A face looked out, but it wasn’t the King’s.
“He’s much too busy a-signing things,”
Says Alice.

They’re changing guard at Buckingham Palace -
Christopher Robin went down with Alice.
“Do you think the King knows all about me?”
“Sure to, dear, but it’s time for tea,”
Says Alice.

– by A.A. Milne
___________________________________________________

Today is National Children’s Poetry Day, and this one brings to mind the faces of my children smiling and reciting this poem nestled on the couch with my wife. The repeated lines and dependable rhythm allowed them to “catch on” at an early age, and enjoy the music of the words. In fact, this one was often sung in our home, and two wonderful readers were born.

If you have a child in your life, please take some time to read to him or her. Just as exercise in the back yard helps children strengthen and develop coordination, sitting next to an adult reading helps children grow intellectually and develop appreciation of the written word.

Poetry does not need to be about serious topics to be important.

Sunday Poetry: There once was a man from Nantucket . . ., by the Editors of the Princeton Tiger

Sunday, March 14th, 2010

Limerick

There once was a man from Nantucket,
Who kept all of his cash in a bucket,
But his daughter, named Nan,
Ran away with a man,
And as for the bucket, Nantucket.

– by the Princeton Tiger (1924)
___________________________________

It’s the week of St. Patrick’s Day, and it’s as good a time as any to talk about Limericks. Often bawdy, and usually humorous, limericks are an example of a poetic form working with humor to make something memorable. The example above is a classic, printed in 1924 by the Princeton Tiger and drawing responses from other newspapers. The creative tension of the above poem comes from a rhyme which does not get stated – the reader waits for another “ucket” rhyme that never comes.

Often, the unmentionable does, in fact, get stated, and that is part of the fun. Clean limericks appear in childrens’ books and bawdy ones draw a laugh in raucous bars.

I won’t go into a lengthy recitation of the history of the lyric, except to observe that Edward Lear’s reputation far outstrips his talent (he often repeats the first rhyme), and that St. Patrick’s week is a fine occasion to try writing a few of your own.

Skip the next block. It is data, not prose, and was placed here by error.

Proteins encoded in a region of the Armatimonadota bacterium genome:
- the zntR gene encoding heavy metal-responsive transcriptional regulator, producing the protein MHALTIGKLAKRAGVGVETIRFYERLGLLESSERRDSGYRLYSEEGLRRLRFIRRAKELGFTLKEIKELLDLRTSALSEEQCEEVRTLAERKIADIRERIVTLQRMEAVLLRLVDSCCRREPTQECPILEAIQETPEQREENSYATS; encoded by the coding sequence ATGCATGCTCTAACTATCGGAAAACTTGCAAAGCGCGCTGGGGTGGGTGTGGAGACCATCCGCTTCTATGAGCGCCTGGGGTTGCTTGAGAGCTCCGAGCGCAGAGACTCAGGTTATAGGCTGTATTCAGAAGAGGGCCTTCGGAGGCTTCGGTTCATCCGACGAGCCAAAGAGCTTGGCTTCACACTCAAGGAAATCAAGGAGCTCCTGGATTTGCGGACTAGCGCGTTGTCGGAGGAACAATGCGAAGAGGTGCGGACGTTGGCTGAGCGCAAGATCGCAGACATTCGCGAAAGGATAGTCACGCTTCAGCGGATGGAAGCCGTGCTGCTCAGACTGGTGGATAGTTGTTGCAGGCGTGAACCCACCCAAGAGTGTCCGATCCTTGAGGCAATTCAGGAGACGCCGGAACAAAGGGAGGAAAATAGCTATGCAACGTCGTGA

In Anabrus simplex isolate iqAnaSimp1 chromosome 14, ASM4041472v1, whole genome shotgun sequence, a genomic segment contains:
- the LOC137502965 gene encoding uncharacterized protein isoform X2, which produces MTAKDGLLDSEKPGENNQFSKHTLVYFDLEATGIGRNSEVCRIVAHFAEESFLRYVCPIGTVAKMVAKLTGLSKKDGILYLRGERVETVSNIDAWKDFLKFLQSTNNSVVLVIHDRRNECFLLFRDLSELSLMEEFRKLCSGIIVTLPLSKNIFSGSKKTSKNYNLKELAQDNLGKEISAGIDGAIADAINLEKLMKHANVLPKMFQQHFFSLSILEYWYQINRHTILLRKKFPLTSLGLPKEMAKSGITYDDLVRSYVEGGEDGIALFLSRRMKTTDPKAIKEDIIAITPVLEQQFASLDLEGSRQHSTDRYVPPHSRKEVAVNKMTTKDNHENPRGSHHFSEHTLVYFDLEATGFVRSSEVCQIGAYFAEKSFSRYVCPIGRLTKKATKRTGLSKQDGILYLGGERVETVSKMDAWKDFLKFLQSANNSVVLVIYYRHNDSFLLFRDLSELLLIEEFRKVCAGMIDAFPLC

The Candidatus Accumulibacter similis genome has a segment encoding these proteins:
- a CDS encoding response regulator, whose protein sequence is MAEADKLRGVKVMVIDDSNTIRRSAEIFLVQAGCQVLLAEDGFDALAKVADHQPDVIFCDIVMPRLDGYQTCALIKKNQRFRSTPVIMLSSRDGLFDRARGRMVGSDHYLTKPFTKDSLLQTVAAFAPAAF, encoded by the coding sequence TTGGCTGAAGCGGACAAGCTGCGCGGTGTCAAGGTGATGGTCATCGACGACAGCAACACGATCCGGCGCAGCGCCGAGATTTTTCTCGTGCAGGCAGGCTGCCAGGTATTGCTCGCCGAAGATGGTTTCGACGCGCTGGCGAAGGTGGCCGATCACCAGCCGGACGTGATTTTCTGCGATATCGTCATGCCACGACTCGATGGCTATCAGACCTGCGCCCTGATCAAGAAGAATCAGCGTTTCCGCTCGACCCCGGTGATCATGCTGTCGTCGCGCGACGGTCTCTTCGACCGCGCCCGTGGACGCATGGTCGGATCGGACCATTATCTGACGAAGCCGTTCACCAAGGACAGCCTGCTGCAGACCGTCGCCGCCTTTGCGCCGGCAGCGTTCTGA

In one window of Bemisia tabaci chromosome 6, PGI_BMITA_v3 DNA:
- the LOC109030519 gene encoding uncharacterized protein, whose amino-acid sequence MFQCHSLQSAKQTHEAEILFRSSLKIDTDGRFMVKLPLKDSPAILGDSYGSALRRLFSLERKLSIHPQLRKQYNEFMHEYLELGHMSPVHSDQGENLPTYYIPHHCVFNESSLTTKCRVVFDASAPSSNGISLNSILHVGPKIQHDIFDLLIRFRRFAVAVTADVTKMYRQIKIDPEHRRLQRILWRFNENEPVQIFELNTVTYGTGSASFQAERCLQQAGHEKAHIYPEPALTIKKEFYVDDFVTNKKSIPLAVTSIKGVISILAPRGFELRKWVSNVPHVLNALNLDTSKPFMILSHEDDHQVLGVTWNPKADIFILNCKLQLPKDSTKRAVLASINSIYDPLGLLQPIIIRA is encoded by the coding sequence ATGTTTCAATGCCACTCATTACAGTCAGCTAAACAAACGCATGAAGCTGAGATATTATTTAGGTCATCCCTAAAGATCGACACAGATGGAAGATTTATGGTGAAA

Sunday Poetry: Morning, Thinking of Empire, by Raymond Carver

Sunday, March 7th, 2010

Morning, Thinking of Empire

We press our lips to the enameled rim of the cups
and know this grease that floats
over the coffee will one day stop our hearts.
Eyes and fingers drop onto silverware
that is not silverware. Outside the window, waves
beat against the chipped walls of the old city.
Your hands rise from the rough tablecloth
as if to prophesy. Your lips tremble …
I want to say to hell with the future.
Our future lies deep in the afternoon.
It is a narrow street with a cart and driver,
a driver who looks at us and hesitates,
then shakes his head. Meanwhile,
I coolly crack the egg of a fine Leghorn chicken.
Your eyes film. You turn from me and look across
the rooftops at the sea. Even the flies are still.
I crack the other egg.
Surely we have diminished one another.

– by Raymond Carver

___________________________________________

This poem goes against most of what I like about poetry, but, still, I love its audacity. There is no rhyme and no meter – the poem is carried by the narrative of what he is saying, not how he is saying it.